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Working together to raise good conversationalists

Working together to raise good conversationalists

Recently, I was asked to speak to a leadership class at Tuscola High School and although flattered, I wondered if I was the best candidate for this experience.

In the past, I’ve served in leadership roles within the education system or on committees. But at this time in my life, I don’t manage a group of people or own a business. In fact, the only person that I professionally manage is myself. Working primarily from home on my own projects and with freelance clients offers benefits such as flexibility. But it also comes with challenges like being my own boss, ensuring I meet deadlines, putting income aside for taxes and so on. 

When I expressed my concerns to the teacher, she suggested I talk about growth and development or something of interest in my field, so I considered topics like content creation or time management. I agreed to speak to the class and as someone who communicates a lot, whether through writing, collaborations or my podcast, I initially decided to speak about effective communication. But when I started researching this topic, I found a lot of information about public speaking, and that wasn’t really the angle I wanted to take for this particular group. 

Instead, I decided to speak on the topic of how to be a good conversationalist. While researching for the talk, I learned quite a bit about characteristics of a good conversationalist, both verbal and nonverbal. Then I started observing the people around me, in small settings and in public, and discovered that a lot of folks struggle with how to have a fluid and productive conversation. 

I also realized that most kids and teenagers are never intentionally taught how to have a conversation, so no wonder we all grow up as adults who struggle in this same vein. We teach young people all kinds of other things, academic facts, athletic skills, hygiene regimens, how to drive a car, etc., but we don’t instruct them on one of the most important facets of life and something that’s crucial for us to thrive as a social species — conversation. It was enjoyable to research this topic because it’s helped me strengthen my own skills.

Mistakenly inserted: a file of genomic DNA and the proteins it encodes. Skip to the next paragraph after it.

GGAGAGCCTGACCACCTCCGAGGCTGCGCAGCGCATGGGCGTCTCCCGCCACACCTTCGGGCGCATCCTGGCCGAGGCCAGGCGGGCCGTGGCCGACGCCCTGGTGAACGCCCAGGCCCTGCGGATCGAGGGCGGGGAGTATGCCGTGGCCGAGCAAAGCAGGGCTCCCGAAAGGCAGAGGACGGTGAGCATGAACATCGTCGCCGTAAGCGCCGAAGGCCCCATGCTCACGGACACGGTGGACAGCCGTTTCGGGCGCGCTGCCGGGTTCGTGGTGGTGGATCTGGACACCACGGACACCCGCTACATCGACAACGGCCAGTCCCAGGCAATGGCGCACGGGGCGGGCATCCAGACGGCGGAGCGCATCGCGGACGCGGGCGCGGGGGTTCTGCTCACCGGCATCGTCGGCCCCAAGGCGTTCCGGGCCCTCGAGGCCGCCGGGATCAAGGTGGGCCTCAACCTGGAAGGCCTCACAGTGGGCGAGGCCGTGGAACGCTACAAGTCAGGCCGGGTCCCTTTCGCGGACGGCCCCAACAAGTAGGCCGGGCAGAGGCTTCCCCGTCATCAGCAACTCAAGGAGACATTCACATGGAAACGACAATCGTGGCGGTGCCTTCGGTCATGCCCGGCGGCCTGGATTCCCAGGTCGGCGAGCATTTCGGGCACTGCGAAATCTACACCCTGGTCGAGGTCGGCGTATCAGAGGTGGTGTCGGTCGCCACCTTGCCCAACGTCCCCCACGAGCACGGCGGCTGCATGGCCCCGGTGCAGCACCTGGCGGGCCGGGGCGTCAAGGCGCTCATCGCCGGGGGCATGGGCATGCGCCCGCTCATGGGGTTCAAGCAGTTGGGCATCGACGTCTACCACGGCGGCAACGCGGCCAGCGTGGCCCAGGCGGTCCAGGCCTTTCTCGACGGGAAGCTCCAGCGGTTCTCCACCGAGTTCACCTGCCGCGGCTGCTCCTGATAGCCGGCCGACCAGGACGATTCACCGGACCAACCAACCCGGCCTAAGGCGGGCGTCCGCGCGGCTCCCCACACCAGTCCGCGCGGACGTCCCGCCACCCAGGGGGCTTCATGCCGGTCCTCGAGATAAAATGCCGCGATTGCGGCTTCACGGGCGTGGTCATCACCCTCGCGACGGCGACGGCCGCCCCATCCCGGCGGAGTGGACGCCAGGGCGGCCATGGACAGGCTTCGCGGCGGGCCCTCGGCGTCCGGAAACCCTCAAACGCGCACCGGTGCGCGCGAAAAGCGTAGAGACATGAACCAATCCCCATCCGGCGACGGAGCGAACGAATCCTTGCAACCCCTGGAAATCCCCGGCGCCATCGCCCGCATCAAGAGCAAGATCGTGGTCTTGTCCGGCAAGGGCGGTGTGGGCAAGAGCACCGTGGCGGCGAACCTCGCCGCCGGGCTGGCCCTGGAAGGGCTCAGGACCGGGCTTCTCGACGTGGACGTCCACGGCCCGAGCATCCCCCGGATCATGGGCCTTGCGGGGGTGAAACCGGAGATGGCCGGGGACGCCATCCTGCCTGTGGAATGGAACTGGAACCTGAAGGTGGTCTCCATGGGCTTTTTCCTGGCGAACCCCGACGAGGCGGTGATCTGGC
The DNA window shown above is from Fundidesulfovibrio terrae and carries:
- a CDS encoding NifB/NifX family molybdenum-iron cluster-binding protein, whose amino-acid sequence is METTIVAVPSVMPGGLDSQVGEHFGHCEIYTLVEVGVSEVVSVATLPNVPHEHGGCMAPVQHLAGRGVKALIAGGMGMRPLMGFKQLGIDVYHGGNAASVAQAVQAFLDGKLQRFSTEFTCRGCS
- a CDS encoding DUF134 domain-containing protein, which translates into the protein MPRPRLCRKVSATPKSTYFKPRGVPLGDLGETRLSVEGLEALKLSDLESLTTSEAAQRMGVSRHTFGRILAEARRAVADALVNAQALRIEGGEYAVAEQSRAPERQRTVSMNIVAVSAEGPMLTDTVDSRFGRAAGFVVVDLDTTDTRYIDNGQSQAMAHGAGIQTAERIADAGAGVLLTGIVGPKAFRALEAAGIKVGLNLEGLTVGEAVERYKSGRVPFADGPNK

After watching several TED talks and reading a number of articles on how to be a good conversationalist, I compiled these nine tips, which pertain to both verbal and nonverbal conversation. 

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• Learn how to start a conversation — The simplest way to start a conversation is to offer a smile and simply say “Hi, how are you?” or “How’ve you been doing lately?”

• Learn how to keep a conversation going — After initial pleasantries, keep the conversation going by asking a question about the other person’s life, finding a commonality, offering a compliment or asking for their advice. These are all productive ways to keep a conversation flowing.  

• Be a good listener — In most conversations, there should be equilibrium between talking and listening. Work hard to truly absorb what the other person is saying instead of waiting for your turn to speak. 

• Be genuine and curious — Become interested in other people. Everyone has something to offer if you’re willing to ask questions. Curiosity in both parties makes a conversation more enjoyable.  

• Practice makes perfect — Like anything else, being a good conversationalist takes practice. It may seem awkward or stilted at first, but eventually it will feel normal to be chatty. Also, if you’re naturally shy or averse to small talk, sometimes you have to force yourself to do it until it becomes more comfortable. 

• Know how to end a conversation — Once the conversation has run its course, offer a simple exit statement, such as “It’s been great talking to you, I’ve got to run.” 

• Be future oriented — If you run out of things to talk about in the moment, move into the future by saying something like, “Do you have any fun plans this weekend?” or “Does your family have any trips coming up?” 

• Keep going — Don’t stop talking or leave a conversation if you say something you think is silly or ignorant, Just keep going. The other person is more likely to remember you abruptly leaving the conversation than a silly remark you made.

• Remember non-verbal cues — Don’t glance around the room while in a conversation or look down at your phone. Be pleasant and open. It’s also not wise to put your hands in your pockets or cross your arms across your chest. This can give the impression you’re bored or unwilling to engage. 

Along with not being intentionally taught how to converse, today’s young people are growing up in a very different world than older generations. They are communicating heavily online, often looking at screens more than human faces, and have experienced a pandemic that kept them isolated for years from their greater communities, so they need extra practice and instruction when it comes to conversing with others. After learning about this and talking with the group of students at Tuscola, I’ve developed a passion for this topic and want to encourage other older individuals to help kids and teens instead of getting angry or frustrated with them when they don’t know how to enter, maintain or exit a conversation. 

With technology exploding and attachment to devices higher than ever, fostering an awareness of and love for good old-fashioned face-to-face communication is more important than ever. 

(Susanna Shetley is a writer, editor and digital media specialist with The Smoky Mountain News and Smoky Mountain Living magazine. This email address is being protected from spambots. You need JavaScript enabled to view it..)

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